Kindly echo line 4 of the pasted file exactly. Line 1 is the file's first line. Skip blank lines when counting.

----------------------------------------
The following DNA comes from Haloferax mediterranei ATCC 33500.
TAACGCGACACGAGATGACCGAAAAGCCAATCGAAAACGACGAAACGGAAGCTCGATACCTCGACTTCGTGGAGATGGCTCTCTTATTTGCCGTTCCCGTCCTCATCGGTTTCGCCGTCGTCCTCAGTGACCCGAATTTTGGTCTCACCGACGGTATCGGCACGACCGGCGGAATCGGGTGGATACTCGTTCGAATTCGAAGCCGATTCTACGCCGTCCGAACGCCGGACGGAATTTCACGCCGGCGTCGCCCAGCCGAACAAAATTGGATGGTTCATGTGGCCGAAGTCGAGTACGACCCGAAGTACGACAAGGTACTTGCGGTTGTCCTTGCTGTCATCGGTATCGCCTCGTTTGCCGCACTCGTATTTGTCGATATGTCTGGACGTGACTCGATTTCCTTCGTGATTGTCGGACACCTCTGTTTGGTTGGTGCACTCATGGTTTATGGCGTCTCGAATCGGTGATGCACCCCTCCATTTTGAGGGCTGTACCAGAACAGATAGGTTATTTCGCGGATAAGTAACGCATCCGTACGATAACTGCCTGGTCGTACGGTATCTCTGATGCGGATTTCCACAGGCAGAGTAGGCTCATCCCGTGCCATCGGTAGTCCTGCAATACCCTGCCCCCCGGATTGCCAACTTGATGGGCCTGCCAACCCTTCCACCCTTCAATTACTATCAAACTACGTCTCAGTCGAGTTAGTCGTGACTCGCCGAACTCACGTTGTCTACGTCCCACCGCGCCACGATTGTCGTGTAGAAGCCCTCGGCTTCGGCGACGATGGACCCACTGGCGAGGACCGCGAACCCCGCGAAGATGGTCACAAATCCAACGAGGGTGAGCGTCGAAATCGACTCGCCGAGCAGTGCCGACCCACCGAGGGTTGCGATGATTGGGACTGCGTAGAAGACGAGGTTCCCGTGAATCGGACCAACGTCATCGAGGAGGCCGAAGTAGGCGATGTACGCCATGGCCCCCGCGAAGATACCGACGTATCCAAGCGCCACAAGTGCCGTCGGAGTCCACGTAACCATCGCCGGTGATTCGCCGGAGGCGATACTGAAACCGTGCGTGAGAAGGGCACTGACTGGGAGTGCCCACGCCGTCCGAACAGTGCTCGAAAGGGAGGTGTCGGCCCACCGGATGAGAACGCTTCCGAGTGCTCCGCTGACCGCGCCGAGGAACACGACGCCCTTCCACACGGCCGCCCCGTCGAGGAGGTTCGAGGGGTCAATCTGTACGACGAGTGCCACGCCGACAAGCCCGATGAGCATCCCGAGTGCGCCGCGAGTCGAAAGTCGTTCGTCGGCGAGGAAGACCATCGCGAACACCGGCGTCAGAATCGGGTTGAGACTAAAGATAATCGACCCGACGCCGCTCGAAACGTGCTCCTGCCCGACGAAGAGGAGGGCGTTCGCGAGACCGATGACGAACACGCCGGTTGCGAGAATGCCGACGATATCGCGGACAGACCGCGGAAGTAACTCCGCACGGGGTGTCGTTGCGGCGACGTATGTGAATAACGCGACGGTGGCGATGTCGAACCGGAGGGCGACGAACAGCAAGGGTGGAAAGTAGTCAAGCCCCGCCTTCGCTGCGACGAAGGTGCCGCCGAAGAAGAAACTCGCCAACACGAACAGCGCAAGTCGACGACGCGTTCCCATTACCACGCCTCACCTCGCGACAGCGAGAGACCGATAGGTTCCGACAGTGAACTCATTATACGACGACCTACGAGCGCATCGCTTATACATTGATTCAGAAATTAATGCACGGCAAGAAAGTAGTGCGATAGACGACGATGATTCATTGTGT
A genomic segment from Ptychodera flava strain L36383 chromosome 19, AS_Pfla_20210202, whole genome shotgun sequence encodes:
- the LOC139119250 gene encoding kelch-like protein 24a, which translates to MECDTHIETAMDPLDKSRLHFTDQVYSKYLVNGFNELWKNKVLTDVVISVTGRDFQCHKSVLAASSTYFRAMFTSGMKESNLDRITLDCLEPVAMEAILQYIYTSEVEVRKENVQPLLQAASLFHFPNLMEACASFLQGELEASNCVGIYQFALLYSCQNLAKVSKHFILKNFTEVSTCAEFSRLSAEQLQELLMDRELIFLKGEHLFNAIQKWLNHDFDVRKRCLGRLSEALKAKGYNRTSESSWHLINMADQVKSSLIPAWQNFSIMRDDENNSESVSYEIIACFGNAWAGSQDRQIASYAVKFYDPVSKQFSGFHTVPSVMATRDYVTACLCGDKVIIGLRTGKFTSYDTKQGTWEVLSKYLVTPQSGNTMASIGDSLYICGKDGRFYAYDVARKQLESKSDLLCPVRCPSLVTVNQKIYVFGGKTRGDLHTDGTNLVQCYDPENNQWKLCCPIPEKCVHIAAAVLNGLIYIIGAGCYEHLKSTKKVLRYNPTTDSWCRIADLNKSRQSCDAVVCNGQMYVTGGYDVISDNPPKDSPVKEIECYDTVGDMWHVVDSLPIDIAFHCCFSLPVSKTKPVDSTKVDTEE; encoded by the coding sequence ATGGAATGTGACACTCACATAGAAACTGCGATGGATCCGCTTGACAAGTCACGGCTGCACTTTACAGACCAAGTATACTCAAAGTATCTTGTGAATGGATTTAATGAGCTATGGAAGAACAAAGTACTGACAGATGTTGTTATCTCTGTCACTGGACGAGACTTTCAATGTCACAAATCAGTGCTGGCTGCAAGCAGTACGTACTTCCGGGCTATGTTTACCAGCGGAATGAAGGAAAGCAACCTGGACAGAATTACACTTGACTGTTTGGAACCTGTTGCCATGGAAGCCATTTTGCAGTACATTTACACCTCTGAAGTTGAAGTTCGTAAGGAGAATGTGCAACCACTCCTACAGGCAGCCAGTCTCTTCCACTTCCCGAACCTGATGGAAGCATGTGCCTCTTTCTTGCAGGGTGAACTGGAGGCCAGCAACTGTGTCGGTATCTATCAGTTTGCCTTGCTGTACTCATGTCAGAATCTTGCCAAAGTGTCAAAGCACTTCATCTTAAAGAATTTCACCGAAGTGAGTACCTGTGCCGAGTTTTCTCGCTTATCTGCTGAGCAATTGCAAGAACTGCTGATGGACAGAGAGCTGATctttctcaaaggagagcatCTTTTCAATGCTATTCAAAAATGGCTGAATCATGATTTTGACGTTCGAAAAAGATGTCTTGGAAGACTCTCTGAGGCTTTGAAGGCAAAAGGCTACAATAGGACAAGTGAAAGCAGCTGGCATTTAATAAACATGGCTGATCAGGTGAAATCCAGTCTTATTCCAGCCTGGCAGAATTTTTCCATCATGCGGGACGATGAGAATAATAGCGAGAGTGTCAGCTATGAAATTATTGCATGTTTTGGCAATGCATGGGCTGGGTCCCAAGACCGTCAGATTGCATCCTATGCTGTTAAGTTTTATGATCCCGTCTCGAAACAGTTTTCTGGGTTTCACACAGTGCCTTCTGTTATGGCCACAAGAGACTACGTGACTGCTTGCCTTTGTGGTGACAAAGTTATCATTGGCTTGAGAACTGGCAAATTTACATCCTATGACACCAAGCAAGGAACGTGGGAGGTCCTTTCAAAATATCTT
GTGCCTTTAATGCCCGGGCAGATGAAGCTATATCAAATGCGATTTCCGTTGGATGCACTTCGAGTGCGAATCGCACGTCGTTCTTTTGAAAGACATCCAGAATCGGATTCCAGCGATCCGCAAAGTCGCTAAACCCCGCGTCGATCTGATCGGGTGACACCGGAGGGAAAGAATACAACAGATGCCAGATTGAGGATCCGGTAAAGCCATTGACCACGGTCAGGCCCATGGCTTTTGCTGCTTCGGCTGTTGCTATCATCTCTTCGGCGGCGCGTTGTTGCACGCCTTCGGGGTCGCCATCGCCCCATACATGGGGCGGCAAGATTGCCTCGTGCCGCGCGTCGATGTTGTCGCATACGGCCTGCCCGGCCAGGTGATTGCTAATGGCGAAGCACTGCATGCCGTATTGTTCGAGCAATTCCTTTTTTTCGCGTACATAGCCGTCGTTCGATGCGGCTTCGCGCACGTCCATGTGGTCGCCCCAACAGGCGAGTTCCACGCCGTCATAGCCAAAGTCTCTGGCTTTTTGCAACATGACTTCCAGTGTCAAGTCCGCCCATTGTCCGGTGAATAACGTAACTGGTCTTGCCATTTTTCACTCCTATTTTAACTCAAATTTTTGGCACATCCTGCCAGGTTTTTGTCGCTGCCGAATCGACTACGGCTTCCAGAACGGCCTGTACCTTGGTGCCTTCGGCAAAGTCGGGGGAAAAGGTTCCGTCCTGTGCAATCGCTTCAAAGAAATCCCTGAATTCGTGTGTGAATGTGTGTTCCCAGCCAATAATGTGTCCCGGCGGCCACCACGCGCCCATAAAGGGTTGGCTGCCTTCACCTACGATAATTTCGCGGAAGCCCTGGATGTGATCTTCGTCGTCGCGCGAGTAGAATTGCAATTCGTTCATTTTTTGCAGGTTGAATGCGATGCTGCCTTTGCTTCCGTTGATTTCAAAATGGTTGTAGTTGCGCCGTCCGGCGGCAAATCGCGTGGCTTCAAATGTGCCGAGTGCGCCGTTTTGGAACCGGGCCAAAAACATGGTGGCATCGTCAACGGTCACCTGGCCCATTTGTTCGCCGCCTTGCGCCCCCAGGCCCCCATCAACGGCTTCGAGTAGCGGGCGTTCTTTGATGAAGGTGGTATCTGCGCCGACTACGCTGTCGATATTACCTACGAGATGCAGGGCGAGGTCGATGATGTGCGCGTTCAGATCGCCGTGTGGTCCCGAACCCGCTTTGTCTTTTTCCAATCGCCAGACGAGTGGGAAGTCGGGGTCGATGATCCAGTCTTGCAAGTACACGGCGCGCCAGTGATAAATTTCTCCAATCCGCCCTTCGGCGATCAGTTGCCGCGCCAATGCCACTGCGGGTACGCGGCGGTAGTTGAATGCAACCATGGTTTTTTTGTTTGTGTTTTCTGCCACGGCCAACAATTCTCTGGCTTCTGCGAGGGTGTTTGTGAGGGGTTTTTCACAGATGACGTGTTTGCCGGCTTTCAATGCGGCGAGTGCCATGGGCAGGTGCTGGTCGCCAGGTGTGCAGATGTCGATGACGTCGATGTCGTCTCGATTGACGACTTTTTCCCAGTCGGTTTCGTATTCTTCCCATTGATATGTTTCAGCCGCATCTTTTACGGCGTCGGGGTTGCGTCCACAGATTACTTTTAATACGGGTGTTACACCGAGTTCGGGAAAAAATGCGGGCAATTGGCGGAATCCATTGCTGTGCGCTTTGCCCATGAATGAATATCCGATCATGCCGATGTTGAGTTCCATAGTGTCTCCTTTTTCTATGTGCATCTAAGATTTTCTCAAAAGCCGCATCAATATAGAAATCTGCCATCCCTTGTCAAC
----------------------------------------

- the LOC139119250 gene encoding kelch-like protein 24a, which translates to MECDTHIETAMDPLDKSRLHFTDQVYSKYLVNGFNELWKNKVLTDVVISVTGRDFQCHKSVLAASSTYFRAMFTSGMKESNLDRITLDCLEPVAMEAILQYIYTSEVEVRKENVQPLLQAASLFHFPNLMEACASFLQGELEASNCVGIYQFALLYSCQNLAKVSKHFILKNFTEVSTCAEFSRLSAEQLQELLMDRELIFLKGEHLFNAIQKWLNHDFDVRKRCLGRLSEALKAKGYNRTSESSWHLINMADQVKSSLIPAWQNFSIMRDDENNSESVSYEIIACFGNAWAGSQDRQIASYAVKFYDPVSKQFSGFHTVPSVMATRDYVTACLCGDKVIIGLRTGKFTSYDTKQGTWEVLSKYLVTPQSGNTMASIGDSLYICGKDGRFYAYDVARKQLESKSDLLCPVRCPSLVTVNQKIYVFGGKTRGDLHTDGTNLVQCYDPENNQWKLCCPIPEKCVHIAAAVLNGLIYIIGAGCYEHLKSTKKVLRYNPTTDSWCRIADLNKSRQSCDAVVCNGQMYVTGGYDVISDNPPKDSPVKEIECYDTVGDMWHVVDSLPIDIAFHCCFSLPVSKTKPVDSTKVDTEE; encoded by the coding sequence ATGGAATGTGACACTCACATAGAAACTGCGATGGATCCGCTTGACAAGTCACGGCTGCACTTTACAGACCAAGTATACTCAAAGTATCTTGTGAATGGATTTAATGAGCTATGGAAGAACAAAGTACTGACAGATGTTGTTATCTCTGTCACTGGACGAGACTTTCAATGTCACAAATCAGTGCTGGCTGCAAGCAGTACGTACTTCCGGGCTATGTTTACCAGCGGAATGAAGGAAAGCAACCTGGACAGAATTACACTTGACTGTTTGGAACCTGTTGCCATGGAAGCCATTTTGCAGTACATTTACACCTCTGAAGTTGAAGTTCGTAAGGAGAATGTGCAACCACTCCTACAGGCAGCCAGTCTCTTCCACTTCCCGAACCTGATGGAAGCATGTGCCTCTTTCTTGCAGGGTGAACTGGAGGCCAGCAACTGTGTCGGTATCTATCAGTTTGCCTTGCTGTACTCATGTCAGAATCTTGCCAAAGTGTCAAAGCACTTCATCTTAAAGAATTTCACCGAAGTGAGTACCTGTGCCGAGTTTTCTCGCTTATCTGCTGAGCAATTGCAAGAACTGCTGATGGACAGAGAGCTGATctttctcaaaggagagcatCTTTTCAATGCTATTCAAAAATGGCTGAATCATGATTTTGACGTTCGAAAAAGATGTCTTGGAAGACTCTCTGAGGCTTTGAAGGCAAAAGGCTACAATAGGACAAGTGAAAGCAGCTGGCATTTAATAAACATGGCTGATCAGGTGAAATCCAGTCTTATTCCAGCCTGGCAGAATTTTTCCATCATGCGGGACGATGAGAATAATAGCGAGAGTGTCAGCTATGAAATTATTGCATGTTTTGGCAATGCATGGGCTGGGTCCCAAGACCGTCAGATTGCATCCTATGCTGTTAAGTTTTATGATCCCGTCTCGAAACAGTTTTCTGGGTTTCACACAGTGCCTTCTGTTATGGCCACAAGAGACTACGTGACTGCTTGCCTTTGTGGTGACAAAGTTATCATTGGCTTGAGAACTGGCAAATTTACATCCTATGACACCAAGCAAGGAACGTGGGAGGTCCTTTCAAAATATCTT